Christian environment key part of Baylor strategic plan

Baylor University President Linda Livingstone responds to reporters's questions following the May 11 board of regents meeting. (Photo / Robert Rogers / Baylor University)

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WACO—Baylor University’s newly approved academic strategic plan includes a foundational goal to develop a community known for its “unambiguously Christian educational environment.”

Baylor’s board of regents approved a plan to implement Illuminate, the university’s academic roadmap for the next five years, at its May 11 meeting in Waco. The board also approved a doctor of philosophy in preaching degree program at Baylor’s Truett Theological Seminary.

In addition to the goal regarding an “unambiguously Christian” environment, the other three pillars of Baylor’s plan are to create a community recognized for:

  • “Transformational undergraduate education.”
  • “Research and scholarship marked by quality, impact and visibility.”
  • “Nationally recognized programs in human performance through the arts and athletics.”

Christian missions ’embedded’ in plan

An earlier draft of the four pillars included references to “deep faith formation in the Christian and Baptist tradition” and “excellence in teaching and mentoring.”

Linda Livingstone

President Linda Livingstone emphasized Baylor remains “deeply tied to its Baptist tradition” and that the university’s Christian educational environment and Christian mission “flow out” of its Baptist heritage.

She also noted the reference to excellent “teaching and mentoring” is one aspect of a “transformational undergraduate education.”

“Elements of Baylor’s Christian mission are embedded in all aspects of the plan,” Livingstone added.

Joel Allison

Joel Allison, who was elected to a second term as chair of the board of regents, reiterated one of the “non-negotiable” considerations for any decision made by the board or administration is that it “keeps Baylor a Christ-centered institution.”

Signature academic initiatives outlined

Regents approved five signature academic initiatives related to the plan, which Livingstone identified as “building on Baylor’s strengths” while addressing critical needs in society:

  • Health—Focus on environmental, family and community factors in health, biomedical research, health policy, law, leadership and ethics, and undergraduate health and medical education.
  • Data Sciences—Focus on biomedical informatics, cybersecurity and business analytics, with an overarching theme of ethical uses of large-scale data.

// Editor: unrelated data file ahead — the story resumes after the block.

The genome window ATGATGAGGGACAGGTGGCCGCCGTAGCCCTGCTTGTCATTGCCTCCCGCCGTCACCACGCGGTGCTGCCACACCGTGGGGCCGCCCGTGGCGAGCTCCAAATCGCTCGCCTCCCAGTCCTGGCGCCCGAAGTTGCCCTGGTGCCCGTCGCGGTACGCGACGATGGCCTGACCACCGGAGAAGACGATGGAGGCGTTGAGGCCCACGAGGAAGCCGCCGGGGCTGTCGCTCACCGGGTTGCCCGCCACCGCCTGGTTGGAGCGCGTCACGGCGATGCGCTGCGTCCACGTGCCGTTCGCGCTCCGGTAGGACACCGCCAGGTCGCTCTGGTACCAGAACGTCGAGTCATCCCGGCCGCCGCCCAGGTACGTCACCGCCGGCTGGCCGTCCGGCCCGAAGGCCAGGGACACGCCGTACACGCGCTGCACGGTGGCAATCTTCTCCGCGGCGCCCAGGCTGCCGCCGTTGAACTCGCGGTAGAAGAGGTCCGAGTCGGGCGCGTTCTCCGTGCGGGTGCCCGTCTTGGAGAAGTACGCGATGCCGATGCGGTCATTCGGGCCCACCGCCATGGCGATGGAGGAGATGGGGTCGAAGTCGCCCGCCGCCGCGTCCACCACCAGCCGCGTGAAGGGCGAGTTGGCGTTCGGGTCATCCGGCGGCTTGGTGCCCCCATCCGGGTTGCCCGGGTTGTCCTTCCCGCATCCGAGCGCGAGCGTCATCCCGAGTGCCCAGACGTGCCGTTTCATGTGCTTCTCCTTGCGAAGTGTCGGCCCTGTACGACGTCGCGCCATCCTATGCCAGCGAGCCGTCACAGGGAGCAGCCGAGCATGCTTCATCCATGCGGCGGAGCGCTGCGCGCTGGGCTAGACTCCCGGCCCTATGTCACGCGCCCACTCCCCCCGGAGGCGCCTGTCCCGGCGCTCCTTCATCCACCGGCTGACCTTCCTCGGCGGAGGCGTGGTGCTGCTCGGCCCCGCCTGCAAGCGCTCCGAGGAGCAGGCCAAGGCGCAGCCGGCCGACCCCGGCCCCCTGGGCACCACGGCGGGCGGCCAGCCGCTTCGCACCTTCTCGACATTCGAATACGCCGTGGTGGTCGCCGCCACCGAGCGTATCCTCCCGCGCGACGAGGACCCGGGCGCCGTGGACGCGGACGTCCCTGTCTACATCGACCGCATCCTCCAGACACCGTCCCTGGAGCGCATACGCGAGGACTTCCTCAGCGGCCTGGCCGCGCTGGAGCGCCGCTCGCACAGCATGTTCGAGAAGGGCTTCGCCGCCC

• Materials Science—Focus on technologies that make products faster, stronger and lighter, providing solutions for enhanced quality of life.
  • Human Flourishing and Ethics—Focus on understanding the conditions by which humans, communities and societies flourish.
  • Baylor in Latin America—Focus on health and disease prevention; business development and international trade; human capital formation and education; immigration, migration and human trafficking; congregational development; democratic governance and economics; and culture and arts.

Doctorate in preaching degree approved

The newly approved doctorate in preaching at Truett Seminary—one of five degree programs regents approved—will help prepare “the next generation of pastor-scholars,” as well as equip preaching professors, said Todd Still, seminary dean.

“I am grateful for our university’s approval and support of this strategic doctoral program—the first Ph.D. program for our relatively young seminary,” Still said. “Over time, we trust that this program will produce a steady stream of homileticians who ‘divide the word of truth’ with conviction, clarity, creativity and care.”

Scott Gibson, who joined the Truett faculty from Gordon-Conwell Theological Seminary, will direct the program, expected to launch in fall 2019. It is the only one of its kind in the free-church tradition offered at a major research university, Baylor officials noted.

“The final step of approval by the board of regents of the Ph.D. in preaching signals the beginning of an exciting future for homiletics at Baylor and Truett,” Gibson said. “I look forward to directing the program and to the valuable contributions future students make to the church and to the academy.”

Other professors in the program include Jared Alcantara, formerly from Trinity Evangelical Divinity School, and Joel Gregory, who holds the George W. Truett Endowed Chair in Preaching and Evangelism.

“This is the outcome of more than 10 years of discussions, drafts, rethinking and revising,” Gregory said. “Along with our distinguished new faculty, it marks Truett as one of the national centers of homiletics.”

In other business, regents:

  • Approved a $660.1 million operating budget for 2018-19, which includes an additional $9.9 million for scholarships.
  • Re-elected Allison as chair and Daniel Chapman of Dallas, Jerry Clements of Austin and Mark Hurd of Redwood Shores, Calif., as vice chairs.
  • Elected leaders for various committees, including Dennis Wiles, pastor of First Baptist Church in Arlington, as vice chair for the student life committee.
  • Approved the U.S. Army Graduate Program in Anesthesia Nursing that culminates in a Doctor of Nursing Practice degree program, a Master of Arts in Teaching and joint Bachelor of Science/Master of Arts in Classics degree program; and a Doctor of Occupational Therapy degree program.
  • Elected Michael McFarland of Crowley and Todd Reppert of Houston as at-large regents.
  • Welcomed Katie Joe Baumgardner Luningham of Atlanta, Ga., and Gordon Wilkerson of Lubbock as regents elected by Baylor alumni.
  • Confirmed three regents elected by the Baptist General Convention of Texas—Allison, Rene Maciel from First Woodway Baptist Church and Jennifer Walker Elrod of Houston.
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